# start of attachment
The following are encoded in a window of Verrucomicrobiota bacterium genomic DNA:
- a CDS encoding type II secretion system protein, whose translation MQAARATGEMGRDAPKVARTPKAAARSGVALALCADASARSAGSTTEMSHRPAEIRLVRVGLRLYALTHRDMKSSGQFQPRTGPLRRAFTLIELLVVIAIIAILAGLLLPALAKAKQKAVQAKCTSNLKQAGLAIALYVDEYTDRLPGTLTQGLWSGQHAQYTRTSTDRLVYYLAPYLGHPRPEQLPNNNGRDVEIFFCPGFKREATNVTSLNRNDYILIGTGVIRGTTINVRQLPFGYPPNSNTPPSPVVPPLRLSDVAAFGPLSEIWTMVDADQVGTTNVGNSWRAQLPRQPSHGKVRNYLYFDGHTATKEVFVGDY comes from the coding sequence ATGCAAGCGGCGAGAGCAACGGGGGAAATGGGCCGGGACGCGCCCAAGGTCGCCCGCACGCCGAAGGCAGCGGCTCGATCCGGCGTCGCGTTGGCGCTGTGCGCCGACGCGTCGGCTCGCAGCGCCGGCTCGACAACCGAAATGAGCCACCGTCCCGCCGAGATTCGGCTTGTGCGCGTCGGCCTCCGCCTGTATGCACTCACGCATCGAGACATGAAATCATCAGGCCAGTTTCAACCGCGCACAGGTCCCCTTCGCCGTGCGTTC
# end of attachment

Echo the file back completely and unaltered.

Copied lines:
The following are encoded in a window of Verrucomicrobiota bacterium genomic DNA:
- a CDS encoding type II secretion system protein, whose translation MQAARATGEMGRDAPKVARTPKAAARSGVALALCADASARSAGSTTEMSHRPAEIRLVRVGLRLYALTHRDMKSSGQFQPRTGPLRRAFTLIELLVVIAIIAILAGLLLPALAKAKQKAVQAKCTSNLKQAGLAIALYVDEYTDRLPGTLTQGLWSGQHAQYTRTSTDRLVYYLAPYLGHPRPEQLPNNNGRDVEIFFCPGFKREATNVTSLNRNDYILIGTGVIRGTTINVRQLPFGYPPNSNTPPSPVVPPLRLSDVAAFGPLSEIWTMVDADQVGTTNVGNSWRAQLPRQPSHGKVRNYLYFDGHTATKEVFVGDY comes from the coding sequence ATGCAAGCGGCGAGAGCAACGGGGGAAATGGGCCGGGACGCGCCCAAGGTCGCCCGCACGCCGAAGGCAGCGGCTCGATCCGGCGTCGCGTTGGCGCTGTGCGCCGACGCGTCGGCTCGCAGCGCCGGCTCGACAACCGAAATGAGCCACCGTCCCGCCGAGATTCGGCTTGTGCGCGTCGGCCTCCGCCTGTATGCACTCACGCATCGAGACATGAAATCATCAGGCCAGTTTCAACCGCGCACAGGTCCCCTTCGCCGTGCGTTC